X-ray baggage scanners play a basic role in the protection of airports, customs, and other strategically important buildings and infrastructures. The current technology of baggage scanners is based on x-ray attenuation, meaning that the detection of threat objects relies on how various objects differently attenuate the x-ray beams going through them. This capability is enhanced by the use of dual-energy x-ray scanners, which make the determination of the x-ray attenuation characteristics of a material more precise by taking images with different x-ray spectra, and combining the information appropriately. However, this still has limitations whenever objects with similar attenuation characteristics have to be distinguished. We describe an alternative approach based on a different x-ray interaction phenomenon, x-ray refraction. Refraction is a familiar phenomenon in visible light (e.g., what makes a straw half immersed in a glass of water appear bent), which also takes place in the x-ray regime, only causing deviations at much smaller angles. Typically, these deviations occur at the boundaries of all objects. We have developed a system that, like other “phase contrast” based instruments, is capable of detecting such deviations, and therefore of creating precise images of the contours of all objects. This complements the material-related information provided by x-ray attenuation, and helps contextualizing the nature of the individual objects, therefore resulting in an increase of both sensitivity (increased detection rate) and specificity (reduced rate of false positives) of baggage scanners. Full article
(This article belongs to the Special Issue X-ray Imaging in Materials Science)
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Review

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Open AccessReview Hard-X-ray Zone Plates: Recent Progress
Materials 2012, 5(10), 1752-1773; doi:10.3390/ma5101752
Received: 9 August 2012 / Revised: 10 September 2012 / Accepted: 17 September 2012 / Published: 27 September 2012
Cited by 24 | PDF Full-text (3302 KB) | HTML Full-text | XML Full-text
Abstract
The technology to focus hard-X-rays (photon energy larger than 1–2 keV) has made great progress in the past three years. The progress was particularly spectacular for lenses based on the Fresnel zone plate concept. The spatial resolution notably increased by a factor of
[...] Read more.
The technology to focus hard-X-rays (photon energy larger than 1–2 keV) has made great progress in the past three years. The progress was particularly spectacular for lenses based on the Fresnel zone plate concept. The spatial resolution notably increased by a factor of three, opening up entirely new domains of application, specifically in biomedical research. As we shall see, this evolution is the result of a painstaking optimization of many different aspects rather than of a single technical breakthrough. Full article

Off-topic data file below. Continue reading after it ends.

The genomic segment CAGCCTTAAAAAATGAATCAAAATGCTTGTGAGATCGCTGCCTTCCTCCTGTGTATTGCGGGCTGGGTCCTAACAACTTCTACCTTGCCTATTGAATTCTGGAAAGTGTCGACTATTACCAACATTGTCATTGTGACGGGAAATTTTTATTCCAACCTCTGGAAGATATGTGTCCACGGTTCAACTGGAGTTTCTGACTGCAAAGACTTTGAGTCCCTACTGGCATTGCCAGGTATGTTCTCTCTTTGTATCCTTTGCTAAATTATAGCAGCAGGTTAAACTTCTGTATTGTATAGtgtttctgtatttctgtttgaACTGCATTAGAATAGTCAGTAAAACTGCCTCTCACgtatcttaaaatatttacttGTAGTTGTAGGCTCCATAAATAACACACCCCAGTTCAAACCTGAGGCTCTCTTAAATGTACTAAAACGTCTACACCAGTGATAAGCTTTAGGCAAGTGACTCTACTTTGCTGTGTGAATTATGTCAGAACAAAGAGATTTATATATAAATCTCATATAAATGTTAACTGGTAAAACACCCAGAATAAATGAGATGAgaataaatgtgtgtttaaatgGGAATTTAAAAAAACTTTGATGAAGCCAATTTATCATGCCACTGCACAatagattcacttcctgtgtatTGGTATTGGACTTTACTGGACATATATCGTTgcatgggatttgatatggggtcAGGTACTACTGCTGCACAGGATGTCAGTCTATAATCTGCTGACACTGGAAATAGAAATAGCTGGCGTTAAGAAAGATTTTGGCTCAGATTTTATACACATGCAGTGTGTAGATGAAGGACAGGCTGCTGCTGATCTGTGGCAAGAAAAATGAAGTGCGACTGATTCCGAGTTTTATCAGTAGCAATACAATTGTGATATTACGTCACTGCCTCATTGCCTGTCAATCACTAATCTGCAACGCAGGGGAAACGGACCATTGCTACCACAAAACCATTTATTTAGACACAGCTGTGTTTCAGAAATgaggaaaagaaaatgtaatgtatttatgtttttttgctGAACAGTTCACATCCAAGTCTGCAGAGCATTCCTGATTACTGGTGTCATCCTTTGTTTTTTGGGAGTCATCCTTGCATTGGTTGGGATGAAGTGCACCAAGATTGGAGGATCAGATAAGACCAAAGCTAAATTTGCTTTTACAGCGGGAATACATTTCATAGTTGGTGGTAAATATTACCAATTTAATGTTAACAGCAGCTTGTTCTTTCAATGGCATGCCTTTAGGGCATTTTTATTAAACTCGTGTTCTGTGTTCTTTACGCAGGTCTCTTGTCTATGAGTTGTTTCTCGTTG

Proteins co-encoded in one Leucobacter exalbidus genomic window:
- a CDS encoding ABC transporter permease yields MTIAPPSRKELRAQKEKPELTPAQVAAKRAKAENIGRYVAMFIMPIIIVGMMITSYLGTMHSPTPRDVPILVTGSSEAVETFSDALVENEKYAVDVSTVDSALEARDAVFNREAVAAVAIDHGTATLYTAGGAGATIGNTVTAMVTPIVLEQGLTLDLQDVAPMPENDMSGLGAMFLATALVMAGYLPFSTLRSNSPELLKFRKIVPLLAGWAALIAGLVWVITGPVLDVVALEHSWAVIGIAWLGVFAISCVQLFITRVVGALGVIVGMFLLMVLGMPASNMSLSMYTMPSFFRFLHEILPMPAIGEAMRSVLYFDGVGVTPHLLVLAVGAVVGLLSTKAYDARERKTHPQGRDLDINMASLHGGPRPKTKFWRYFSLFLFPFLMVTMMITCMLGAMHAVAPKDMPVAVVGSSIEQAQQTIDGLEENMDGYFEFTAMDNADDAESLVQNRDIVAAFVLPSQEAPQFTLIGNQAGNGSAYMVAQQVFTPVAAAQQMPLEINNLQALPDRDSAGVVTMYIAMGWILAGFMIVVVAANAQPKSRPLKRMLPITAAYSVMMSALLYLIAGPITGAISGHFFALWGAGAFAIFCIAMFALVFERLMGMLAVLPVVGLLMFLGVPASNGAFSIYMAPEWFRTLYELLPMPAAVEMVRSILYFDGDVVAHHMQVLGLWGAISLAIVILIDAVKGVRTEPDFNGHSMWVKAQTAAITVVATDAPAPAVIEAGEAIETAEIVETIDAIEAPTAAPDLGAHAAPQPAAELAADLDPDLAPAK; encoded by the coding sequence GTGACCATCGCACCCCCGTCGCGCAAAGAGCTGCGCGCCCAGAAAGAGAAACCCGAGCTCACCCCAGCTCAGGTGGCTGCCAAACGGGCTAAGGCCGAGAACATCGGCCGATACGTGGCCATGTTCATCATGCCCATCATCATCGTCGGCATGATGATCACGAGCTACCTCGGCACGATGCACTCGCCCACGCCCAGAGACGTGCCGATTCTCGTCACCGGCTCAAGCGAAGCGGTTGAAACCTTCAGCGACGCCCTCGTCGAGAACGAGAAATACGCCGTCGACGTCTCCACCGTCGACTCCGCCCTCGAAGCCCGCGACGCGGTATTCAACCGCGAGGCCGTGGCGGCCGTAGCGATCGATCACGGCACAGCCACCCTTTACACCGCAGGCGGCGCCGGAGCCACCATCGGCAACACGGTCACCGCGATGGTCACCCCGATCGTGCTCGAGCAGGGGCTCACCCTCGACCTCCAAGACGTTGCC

(This article belongs to the Special Issue X-ray Imaging in Materials Science)
Figures

Open AccessReview In-Line Phase-Contrast X-ray Imaging and Tomography for Materials Science
Materials 2012, 5(5), 937-965; doi:10.3390/ma5050937
Received: 1 April 2012 / Revised: 11 May 2012 / Accepted: 16 May 2012 / Published: 24 May 2012
Cited by 39 | PDF Full-text (2087 KB) | HTML Full-text | XML Full-text
Abstract
X-ray phase-contrast imaging and tomography make use of the refraction of X-rays by the sample in image formation. This provides considerable additional information in the image compared to conventional X-ray imaging methods, which rely solely on X-ray absorption by the sample. Phase-contrast imaging
[...] Read more.
X-ray phase-contrast imaging and tomography make use of the refraction of X-rays by the sample in image formation. This provides considerable additional information in the image compared to conventional X-ray imaging methods, which rely solely on X-ray absorption by the sample. Phase-contrast imaging highlights edges and internal boundaries of a sample and is thus complementary to absorption contrast, which is more sensitive to the bulk of the sample. Phase-contrast can also be used to image low-density materials, which do not absorb X-rays sufficiently to form a conventional X-ray image. In the context of materials science, X-ray phase-contrast imaging and tomography have particular value in the 2D and 3D characterization of low-density materials, the detection of cracks and voids and the analysis of composites and multiphase materials where the different components have similar X-ray attenuation coefficients. Here we review the use of phase-contrast imaging and tomography for a wide variety of materials science characterization problems using both synchrotron and laboratory sources and further demonstrate the particular benefits of phase contrast in the laboratory setting with a series of case studies. Full article
(This article belongs to the Special Issue X-ray Imaging in Materials Science)